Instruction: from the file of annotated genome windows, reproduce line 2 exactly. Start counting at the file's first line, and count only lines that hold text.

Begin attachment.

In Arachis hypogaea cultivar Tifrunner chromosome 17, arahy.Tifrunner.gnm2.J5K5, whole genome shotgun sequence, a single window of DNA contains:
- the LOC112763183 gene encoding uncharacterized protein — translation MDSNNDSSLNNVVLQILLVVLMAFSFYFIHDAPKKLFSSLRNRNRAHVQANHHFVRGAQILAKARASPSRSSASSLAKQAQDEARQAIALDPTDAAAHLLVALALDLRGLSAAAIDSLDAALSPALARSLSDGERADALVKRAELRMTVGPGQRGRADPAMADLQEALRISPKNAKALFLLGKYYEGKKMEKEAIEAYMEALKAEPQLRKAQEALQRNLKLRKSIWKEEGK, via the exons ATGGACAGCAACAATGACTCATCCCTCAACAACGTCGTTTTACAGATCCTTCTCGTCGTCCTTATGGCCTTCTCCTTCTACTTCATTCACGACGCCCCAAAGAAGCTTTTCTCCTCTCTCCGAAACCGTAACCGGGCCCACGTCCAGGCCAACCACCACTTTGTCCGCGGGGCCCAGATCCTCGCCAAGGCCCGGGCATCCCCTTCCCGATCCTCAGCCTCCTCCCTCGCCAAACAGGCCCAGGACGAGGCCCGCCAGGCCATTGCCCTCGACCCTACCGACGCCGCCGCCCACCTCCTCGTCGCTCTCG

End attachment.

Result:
- the LOC112763183 gene encoding uncharacterized protein — translation MDSNNDSSLNNVVLQILLVVLMAFSFYFIHDAPKKLFSSLRNRNRAHVQANHHFVRGAQILAKARASPSRSSASSLAKQAQDEARQAIALDPTDAAAHLLVALALDLRGLSAAAIDSLDAALSPALARSLSDGERADALVKRAELRMTVGPGQRGRADPAMADLQEALRISPKNAKALFLLGKYYEGKKMEKEAIEAYMEALKAEPQLRKAQEALQRNLKLRKSIWKEEGK, via the exons ATGGACAGCAACAATGACTCATCCCTCAACAACGTCGTTTTACAGATCCTTCTCGTCGTCCTTATGGCCTTCTCCTTCTACTTCATTCACGACGCCCCAAAGAAGCTTTTCTCCTCTCTCCGAAACCGTAACCGGGCCCACGTCCAGGCCAACCACCACTTTGTCCGCGGGGCCCAGATCCTCGCCAAGGCCCGGGCATCCCCTTCCCGATCCTCAGCCTCCTCCCTCGCCAAACAGGCCCAGGACGAGGCCCGCCAGGCCATTGCCCTCGACCCTACCGACGCCGCCGCCCACCTCCTCGTCGCTCTCG